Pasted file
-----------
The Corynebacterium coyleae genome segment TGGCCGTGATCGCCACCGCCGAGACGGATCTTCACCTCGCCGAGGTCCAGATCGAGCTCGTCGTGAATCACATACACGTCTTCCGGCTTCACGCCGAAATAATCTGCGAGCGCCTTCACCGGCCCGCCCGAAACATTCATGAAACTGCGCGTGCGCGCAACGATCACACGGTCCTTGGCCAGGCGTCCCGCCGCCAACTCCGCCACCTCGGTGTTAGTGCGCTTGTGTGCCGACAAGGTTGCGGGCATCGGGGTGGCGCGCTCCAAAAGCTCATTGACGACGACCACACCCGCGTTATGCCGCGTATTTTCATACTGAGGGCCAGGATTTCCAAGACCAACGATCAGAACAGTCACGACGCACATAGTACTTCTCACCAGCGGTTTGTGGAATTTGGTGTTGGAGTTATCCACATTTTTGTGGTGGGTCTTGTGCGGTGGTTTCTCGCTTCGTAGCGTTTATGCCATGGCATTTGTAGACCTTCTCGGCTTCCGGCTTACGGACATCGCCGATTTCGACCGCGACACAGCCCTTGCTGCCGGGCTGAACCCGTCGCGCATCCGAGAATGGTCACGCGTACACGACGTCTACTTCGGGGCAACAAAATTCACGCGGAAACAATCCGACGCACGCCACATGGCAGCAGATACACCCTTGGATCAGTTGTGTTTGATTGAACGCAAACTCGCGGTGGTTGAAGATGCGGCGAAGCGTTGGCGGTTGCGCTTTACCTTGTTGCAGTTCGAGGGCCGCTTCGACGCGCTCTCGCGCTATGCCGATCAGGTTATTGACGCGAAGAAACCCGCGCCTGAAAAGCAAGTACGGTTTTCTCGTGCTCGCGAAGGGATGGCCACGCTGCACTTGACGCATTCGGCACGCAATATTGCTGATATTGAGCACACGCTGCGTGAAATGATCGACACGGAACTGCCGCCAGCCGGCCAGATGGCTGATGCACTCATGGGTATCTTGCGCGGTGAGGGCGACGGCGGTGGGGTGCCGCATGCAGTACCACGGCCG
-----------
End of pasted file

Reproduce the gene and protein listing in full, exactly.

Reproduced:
The Corynebacterium coyleae genome segment TGGCCGTGATCGCCACCGCCGAGACGGATCTTCACCTCGCCGAGGTCCAGATCGAGCTCGTCGTGAATCACATACACGTCTTCCGGCTTCACGCCGAAATAATCTGCGAGCGCCTTCACCGGCCCGCCCGAAACATTCATGAAACTGCGCGTGCGCGCAACGATCACACGGTCCTTGGCCAGGCGTCCCGCCGCCAACTCCGCCACCTCGGTGTTAGTGCGCTTGTGTGCCGACAAGGTTGCGGGCATCGGGGTGGCGCGCTCCAAAAGCTCATTGACGACGACCACACCCGCGTTATGCCGCGTATTTTCATACTGAGGGCCAGGATTTCCAAGACCAACGATCAGAACAGTCACGACGCACATAGTACTTCTCACCAGCGGTTTGTGGAATTTGGTGTTGGAGTTATCCACATTTTTGTGGTGGGTCTTGTGCGGTGGTTTCTCGCTTCGTAGCGTTTATGCCATGGCATTTGTAGACCTTCTCGGCTTCCGGCTTACGGACATCGCCGATTTCGACCGCGACACAGCCCTTGCTGCCGGGCTGAACCCGTCGCGCATCCGAGAATGGTCACGCGTACACGACGTCTACTTCGGGGCAACAAAATTCACGCGGAAACAATCCGACGCACGCCACATGGCAGCAGATACACCCTTGGATCAGTTGTGTTTGATTGAACGCAAACTCGCGGTGGTTGAAGATGCGGCGAAGCGTTGGCGGTTGCGCTTTACCTTGTTGCAGTTCGAGGGCCGCTTCGACGCGCTCTCGCGCTATGCCGATCAGGTTATTGACGCGAAGAAACCCGCGCCTGAAAAGCAAGTACGGTTTTCTCGTGCTCGCGAAGGGATGGCCACGCTGCACTTGACGCATTCGGCACGCAATATTGCTGATATTGAGCACACGCTGCGTGAAATGATCGACACGGAACTGCCGCCAGCCGGCCAGATGGCTGATGCACTCATGGGTATCTTGCGCGGTGAGGGCGACGGCGGTGGGGTGCCGCATGCAGTACCACGGCCG